• Much is being written about Russia’s invasion of the Ukraine, and much more will surely be said in the months and years ahead of this potentially epoch-defining event. But some of the most insightful and almost prescient analyses were made well before the conflict, such as in Larry Diamond’s excellent 2020 book, Ill winds: Saving democracy from Russian rage, Chinese ambition, and American complacency. Diamond, a professor at Stanford University, documents the political transformation of the world through the “third wave of democratisation”, beginning in the 1970s and 1980s, followed by a big bang after the fall of the Berlin wall, with the democratisation of central and eastern Europe. But then began a global democratic recession. John Wesr – The Interpreter – Saving democracy from Russian rage
  • Russia’s invasion of Ukraine has overturned the post-1945 international system.  Attention has focused on the sea change in European attitudes to security threats, the defence spending that Russia’s aggression has produced, and the sobering challenge Russia’s invasion poses to accepted international rules and norms. But the Ukraine crisis has wider implications, affecting the Indo-Pacific region. Ian Hill – The Interpreter – What the Ukraine crisis means for the Indo-Pacific
  • Russia grinds towards military objectives in Ukraine as the first smartphone war confounds and surprises. Networked warfare meets networked people. The fog of war turns to patches of mist. Modern weapons with all the sensors of a smartphone offer the military new ways of fighting, while digital citizens use new ways of seeing and acting to shift the war calculus. – The Strategist – Smartphones, digital citizens and open secrets in Russia–Ukraine war
  • At least 85 children have died in Russia’s war on Ukraine as of Sunday morning, according to the office of Ukraine’s attorney general. Most of the children were killed in the regions of Kyiv, Kharkiv, Donetsk, Sumy, Kherson, Mykolaiv and Zhytomyr, according to the attorney general’s statement. Monique Beals – The Hill – At least 85 children killed so far in Ukraine war: attorney general
  • The Biden administration isn’t happy that Beijing is taking Moscow’s side after the unprovoked attack on Ukraine — and it’s going to tell them that face to face. National security adviser Jake Sullivan will meet in Rome on Monday with China’s top diplomat, Yang Jiechi, to discuss Russia’s ongoing invasion of Ukraine. The meeting is a long-planned follow-up to President Joe Biden’s virtual meeting with Chinese President Xi Jinping in November, a source familiar with the situation told reporters Saturday. Phelim Helim – Politico – Jake Sullivan and China’s Yang Jiechi to discuss Russia-Ukraine on Monday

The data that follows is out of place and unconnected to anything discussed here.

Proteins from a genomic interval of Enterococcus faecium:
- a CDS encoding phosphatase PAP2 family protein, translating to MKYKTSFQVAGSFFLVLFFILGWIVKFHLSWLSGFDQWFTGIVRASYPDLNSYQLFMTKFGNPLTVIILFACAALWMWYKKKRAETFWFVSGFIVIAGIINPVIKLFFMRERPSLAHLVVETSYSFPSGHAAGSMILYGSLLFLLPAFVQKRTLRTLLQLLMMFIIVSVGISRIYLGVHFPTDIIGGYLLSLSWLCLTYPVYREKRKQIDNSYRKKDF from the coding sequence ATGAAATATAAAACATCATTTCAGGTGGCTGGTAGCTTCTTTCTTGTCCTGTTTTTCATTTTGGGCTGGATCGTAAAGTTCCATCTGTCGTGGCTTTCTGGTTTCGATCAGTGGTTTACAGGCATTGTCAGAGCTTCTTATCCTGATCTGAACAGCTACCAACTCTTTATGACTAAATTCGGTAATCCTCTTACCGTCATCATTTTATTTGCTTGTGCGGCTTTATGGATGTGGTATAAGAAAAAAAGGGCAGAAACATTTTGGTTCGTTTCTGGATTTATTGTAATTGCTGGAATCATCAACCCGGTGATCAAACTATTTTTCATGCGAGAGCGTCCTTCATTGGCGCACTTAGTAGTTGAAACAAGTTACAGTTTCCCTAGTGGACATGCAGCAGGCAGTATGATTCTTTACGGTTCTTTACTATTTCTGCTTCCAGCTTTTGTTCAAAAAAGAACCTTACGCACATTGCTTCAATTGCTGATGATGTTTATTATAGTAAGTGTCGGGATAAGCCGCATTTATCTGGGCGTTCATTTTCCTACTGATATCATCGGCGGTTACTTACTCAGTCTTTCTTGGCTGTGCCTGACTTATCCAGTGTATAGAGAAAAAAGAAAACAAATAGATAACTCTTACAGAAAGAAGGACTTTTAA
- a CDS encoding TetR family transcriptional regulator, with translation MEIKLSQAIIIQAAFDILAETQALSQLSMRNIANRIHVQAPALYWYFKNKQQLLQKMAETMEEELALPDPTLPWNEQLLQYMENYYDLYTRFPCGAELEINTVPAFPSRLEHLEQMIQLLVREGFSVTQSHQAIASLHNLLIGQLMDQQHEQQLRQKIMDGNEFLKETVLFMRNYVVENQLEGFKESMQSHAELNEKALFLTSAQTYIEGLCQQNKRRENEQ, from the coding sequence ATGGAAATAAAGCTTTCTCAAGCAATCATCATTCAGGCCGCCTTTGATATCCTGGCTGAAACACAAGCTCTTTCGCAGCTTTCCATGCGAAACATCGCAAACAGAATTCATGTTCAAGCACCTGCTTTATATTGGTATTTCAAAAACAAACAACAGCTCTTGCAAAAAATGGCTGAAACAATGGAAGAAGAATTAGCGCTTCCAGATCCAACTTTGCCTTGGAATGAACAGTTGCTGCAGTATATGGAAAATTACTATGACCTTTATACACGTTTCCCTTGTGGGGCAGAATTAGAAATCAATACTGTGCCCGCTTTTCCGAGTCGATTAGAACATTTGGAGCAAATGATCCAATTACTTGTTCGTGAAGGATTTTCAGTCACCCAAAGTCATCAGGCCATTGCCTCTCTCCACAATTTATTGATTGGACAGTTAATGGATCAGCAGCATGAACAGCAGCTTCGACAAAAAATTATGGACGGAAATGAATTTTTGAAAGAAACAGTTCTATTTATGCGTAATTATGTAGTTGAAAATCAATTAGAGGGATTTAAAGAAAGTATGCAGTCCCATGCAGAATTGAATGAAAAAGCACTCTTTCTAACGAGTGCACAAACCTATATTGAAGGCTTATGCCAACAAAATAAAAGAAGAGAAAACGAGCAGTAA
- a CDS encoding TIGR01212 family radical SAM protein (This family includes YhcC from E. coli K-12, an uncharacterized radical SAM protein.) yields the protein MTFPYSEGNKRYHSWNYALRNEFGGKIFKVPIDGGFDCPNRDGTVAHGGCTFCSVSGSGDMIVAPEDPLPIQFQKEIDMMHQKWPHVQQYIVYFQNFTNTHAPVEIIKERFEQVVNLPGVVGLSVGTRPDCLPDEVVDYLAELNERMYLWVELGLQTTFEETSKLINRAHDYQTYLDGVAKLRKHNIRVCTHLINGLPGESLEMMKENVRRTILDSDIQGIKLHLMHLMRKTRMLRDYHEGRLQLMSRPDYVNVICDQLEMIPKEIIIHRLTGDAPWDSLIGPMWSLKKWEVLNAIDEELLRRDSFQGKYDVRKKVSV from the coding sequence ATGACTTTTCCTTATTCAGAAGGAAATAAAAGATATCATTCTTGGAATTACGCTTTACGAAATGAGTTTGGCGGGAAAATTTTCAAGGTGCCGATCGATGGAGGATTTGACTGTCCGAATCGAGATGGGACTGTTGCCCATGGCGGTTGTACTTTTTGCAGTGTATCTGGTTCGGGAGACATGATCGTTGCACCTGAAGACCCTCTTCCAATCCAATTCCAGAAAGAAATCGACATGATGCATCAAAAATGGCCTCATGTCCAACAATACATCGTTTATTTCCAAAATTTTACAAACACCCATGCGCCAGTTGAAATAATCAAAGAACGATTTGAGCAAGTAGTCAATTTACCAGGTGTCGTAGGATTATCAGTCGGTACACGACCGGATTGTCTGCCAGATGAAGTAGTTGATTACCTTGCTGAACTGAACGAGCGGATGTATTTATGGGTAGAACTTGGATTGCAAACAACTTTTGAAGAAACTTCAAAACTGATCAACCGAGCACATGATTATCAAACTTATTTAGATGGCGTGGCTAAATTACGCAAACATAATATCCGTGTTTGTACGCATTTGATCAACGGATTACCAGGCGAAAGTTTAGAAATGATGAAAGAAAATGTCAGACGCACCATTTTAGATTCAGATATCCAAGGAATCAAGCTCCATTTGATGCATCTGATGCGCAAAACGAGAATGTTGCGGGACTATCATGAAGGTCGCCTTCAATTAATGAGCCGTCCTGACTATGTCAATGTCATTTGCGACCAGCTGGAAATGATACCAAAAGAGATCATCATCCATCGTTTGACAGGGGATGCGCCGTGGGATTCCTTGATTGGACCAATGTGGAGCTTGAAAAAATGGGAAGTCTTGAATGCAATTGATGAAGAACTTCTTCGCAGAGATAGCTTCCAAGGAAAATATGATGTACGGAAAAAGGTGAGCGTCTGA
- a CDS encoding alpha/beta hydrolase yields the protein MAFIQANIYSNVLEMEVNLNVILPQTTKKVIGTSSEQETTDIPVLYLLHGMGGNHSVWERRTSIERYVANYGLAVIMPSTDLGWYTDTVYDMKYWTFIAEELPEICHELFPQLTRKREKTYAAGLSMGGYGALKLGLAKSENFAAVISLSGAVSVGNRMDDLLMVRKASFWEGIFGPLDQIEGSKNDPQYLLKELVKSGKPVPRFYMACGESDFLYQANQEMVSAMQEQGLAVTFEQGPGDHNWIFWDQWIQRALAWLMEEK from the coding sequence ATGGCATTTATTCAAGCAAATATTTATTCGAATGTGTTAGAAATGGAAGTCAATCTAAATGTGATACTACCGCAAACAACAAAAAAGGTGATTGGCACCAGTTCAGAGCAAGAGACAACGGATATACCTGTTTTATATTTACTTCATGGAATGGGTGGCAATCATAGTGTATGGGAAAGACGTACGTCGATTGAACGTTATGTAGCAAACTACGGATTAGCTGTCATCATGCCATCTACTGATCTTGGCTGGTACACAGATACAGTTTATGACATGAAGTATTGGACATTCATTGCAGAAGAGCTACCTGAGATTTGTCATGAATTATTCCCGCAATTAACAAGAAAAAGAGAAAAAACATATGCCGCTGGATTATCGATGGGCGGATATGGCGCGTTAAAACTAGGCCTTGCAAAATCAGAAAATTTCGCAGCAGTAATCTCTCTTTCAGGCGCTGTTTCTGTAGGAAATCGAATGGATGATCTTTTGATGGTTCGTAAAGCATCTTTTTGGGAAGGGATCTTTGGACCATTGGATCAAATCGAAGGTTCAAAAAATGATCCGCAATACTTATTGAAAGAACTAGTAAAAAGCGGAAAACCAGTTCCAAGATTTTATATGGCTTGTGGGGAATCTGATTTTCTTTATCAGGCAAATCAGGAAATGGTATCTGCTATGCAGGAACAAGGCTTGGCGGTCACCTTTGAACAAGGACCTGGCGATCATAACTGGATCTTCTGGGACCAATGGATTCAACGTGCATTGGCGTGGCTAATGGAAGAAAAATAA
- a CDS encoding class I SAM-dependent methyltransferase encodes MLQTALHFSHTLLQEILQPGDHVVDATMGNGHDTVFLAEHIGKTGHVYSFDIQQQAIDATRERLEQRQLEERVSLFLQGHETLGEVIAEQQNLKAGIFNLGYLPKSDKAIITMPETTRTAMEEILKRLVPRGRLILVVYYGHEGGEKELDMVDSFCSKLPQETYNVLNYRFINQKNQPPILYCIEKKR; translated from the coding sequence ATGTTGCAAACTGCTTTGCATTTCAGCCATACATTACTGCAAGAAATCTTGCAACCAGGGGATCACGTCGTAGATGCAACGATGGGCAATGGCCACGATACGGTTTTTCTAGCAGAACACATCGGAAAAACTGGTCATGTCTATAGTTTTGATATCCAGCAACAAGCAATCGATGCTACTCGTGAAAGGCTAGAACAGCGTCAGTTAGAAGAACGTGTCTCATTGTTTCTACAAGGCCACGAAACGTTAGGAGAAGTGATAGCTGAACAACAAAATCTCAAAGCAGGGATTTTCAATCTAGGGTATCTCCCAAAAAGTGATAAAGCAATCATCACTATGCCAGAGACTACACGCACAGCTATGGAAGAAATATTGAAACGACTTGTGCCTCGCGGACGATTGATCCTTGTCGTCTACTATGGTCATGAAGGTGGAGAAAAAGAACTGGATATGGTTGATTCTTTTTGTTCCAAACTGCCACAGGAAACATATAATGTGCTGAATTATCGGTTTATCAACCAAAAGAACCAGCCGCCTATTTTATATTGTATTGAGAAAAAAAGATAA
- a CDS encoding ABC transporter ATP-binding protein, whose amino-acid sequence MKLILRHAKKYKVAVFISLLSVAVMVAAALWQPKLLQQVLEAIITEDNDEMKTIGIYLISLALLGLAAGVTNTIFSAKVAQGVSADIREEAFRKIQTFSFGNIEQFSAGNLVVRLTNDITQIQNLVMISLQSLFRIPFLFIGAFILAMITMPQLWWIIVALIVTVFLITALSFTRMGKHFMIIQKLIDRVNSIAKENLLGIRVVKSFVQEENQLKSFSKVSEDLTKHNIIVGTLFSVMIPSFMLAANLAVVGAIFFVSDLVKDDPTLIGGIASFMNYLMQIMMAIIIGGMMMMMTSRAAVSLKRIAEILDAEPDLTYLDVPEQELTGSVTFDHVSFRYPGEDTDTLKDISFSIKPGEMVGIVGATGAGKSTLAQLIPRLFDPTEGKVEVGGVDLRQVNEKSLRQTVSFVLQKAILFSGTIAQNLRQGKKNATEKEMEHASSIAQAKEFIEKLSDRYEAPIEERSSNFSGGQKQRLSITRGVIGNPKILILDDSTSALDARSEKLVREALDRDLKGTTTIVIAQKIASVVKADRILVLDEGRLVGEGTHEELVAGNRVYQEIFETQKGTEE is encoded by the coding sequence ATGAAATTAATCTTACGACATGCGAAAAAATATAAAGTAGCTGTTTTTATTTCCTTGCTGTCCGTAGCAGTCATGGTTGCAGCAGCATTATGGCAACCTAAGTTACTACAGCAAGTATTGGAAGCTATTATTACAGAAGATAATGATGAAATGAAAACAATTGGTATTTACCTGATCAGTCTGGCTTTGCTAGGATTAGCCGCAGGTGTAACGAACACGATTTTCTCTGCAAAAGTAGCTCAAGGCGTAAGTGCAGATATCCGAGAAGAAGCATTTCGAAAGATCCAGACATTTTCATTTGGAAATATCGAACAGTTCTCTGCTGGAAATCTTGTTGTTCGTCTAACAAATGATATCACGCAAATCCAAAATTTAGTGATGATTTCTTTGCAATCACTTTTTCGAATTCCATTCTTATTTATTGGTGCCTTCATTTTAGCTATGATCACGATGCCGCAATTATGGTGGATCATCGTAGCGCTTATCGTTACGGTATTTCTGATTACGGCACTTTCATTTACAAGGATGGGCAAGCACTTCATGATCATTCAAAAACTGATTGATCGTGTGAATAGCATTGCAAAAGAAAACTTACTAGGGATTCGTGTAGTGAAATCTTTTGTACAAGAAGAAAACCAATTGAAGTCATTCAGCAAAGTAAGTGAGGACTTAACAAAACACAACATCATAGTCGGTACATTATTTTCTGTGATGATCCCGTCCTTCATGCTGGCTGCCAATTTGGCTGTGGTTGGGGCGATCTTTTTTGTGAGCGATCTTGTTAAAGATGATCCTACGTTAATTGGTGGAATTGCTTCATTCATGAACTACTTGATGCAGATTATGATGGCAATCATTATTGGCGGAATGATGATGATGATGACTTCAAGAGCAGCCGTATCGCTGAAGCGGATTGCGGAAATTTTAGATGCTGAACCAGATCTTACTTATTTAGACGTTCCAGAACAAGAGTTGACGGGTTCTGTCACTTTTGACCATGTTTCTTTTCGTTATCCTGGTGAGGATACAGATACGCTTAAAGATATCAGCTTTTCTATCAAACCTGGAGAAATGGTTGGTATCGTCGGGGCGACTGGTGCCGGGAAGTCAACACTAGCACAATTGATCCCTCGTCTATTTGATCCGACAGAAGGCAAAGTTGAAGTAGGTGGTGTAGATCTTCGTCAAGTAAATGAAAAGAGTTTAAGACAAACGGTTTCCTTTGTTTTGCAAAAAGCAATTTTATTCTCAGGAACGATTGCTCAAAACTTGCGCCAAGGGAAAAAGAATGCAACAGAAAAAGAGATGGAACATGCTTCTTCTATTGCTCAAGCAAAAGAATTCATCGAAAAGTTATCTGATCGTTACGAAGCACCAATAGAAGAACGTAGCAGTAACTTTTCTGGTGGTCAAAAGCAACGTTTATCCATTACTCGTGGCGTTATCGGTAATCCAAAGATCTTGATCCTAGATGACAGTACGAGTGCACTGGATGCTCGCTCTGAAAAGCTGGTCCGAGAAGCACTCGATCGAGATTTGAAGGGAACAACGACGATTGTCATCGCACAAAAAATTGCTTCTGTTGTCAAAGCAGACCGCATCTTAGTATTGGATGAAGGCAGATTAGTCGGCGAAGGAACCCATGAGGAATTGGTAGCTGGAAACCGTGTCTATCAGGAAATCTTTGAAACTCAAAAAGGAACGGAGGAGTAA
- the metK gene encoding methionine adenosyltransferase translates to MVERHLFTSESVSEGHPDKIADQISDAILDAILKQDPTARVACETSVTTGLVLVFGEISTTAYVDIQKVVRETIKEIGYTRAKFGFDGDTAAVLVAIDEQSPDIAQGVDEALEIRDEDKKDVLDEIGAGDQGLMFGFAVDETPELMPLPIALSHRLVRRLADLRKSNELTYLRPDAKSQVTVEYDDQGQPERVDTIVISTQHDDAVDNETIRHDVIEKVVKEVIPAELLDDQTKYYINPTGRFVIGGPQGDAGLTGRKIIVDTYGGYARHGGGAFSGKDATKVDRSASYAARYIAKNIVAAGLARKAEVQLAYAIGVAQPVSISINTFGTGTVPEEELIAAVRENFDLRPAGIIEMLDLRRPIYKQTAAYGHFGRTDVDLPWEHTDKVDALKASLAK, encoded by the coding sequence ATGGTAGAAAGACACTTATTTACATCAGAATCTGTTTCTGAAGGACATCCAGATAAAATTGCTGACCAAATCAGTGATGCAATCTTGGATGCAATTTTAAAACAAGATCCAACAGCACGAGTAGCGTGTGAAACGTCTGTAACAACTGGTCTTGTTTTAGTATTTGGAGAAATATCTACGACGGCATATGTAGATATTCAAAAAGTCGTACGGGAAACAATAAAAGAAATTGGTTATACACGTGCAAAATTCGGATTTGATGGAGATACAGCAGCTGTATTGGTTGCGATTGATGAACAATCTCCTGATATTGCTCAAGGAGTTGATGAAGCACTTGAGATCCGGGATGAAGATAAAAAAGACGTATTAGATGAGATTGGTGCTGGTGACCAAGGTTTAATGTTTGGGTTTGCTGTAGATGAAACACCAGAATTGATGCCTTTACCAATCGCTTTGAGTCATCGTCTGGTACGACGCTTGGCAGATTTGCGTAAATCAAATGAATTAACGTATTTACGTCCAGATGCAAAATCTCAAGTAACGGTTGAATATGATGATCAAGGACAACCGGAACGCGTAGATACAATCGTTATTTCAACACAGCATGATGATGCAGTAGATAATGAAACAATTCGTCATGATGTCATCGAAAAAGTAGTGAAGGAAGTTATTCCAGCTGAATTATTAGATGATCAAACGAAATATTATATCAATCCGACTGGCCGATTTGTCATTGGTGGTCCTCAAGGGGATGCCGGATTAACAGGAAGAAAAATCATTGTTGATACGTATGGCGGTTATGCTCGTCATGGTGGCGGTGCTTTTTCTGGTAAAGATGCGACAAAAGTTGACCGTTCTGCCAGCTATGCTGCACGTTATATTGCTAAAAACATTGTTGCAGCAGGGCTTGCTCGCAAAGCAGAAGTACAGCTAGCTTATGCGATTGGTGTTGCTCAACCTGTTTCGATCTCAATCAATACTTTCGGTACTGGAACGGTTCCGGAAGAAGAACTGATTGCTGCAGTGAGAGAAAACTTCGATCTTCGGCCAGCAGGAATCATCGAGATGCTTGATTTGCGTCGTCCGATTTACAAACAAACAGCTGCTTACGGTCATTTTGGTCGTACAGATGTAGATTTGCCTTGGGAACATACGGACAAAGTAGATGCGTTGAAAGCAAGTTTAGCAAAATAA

• Russia’s brutal invasion of Ukraine has inflicted a devastating toll, one measured in lives lost and cities destroyed. The response from much of the world has been swift and nearly unprecedented: not only through materiel support for Ukraine but also a suite of economic sanctions designed to disconnect Russia from the world economy. East Asia Forum – Avoiding a Ukraine-induced global food crisis will take global leadership
  • The Russian invasion of Ukraine and the widespread devastation of the country raise the spectre of another world food crisis. Asia suffered badly during the last food crisis in 2007–08, mostly because of panicked behaviour in the region’s rice markets. Peter Timmer – East Asia Forum – Ukraine crisis feeds fears of another food crisis

TUNISIA

  • The jailing of a prominent lawyer on March 2, 2022, for arguing with police officers is an alarming new step in the confiscation of civil liberties since President Kais Saied seized extraordinary powers on July 25, 2021, Human Rights Watch said today. Abderrazak Kilani, a former government minister and head of the national bar association, is one of the most prominent Tunisians to be put behind bars for his peaceful expression since the ouster of the authoritarian President Zine el-Abidine Ben Ali in 2011. HRW –  Tunisia: Military Court Jails Prominent Lawyer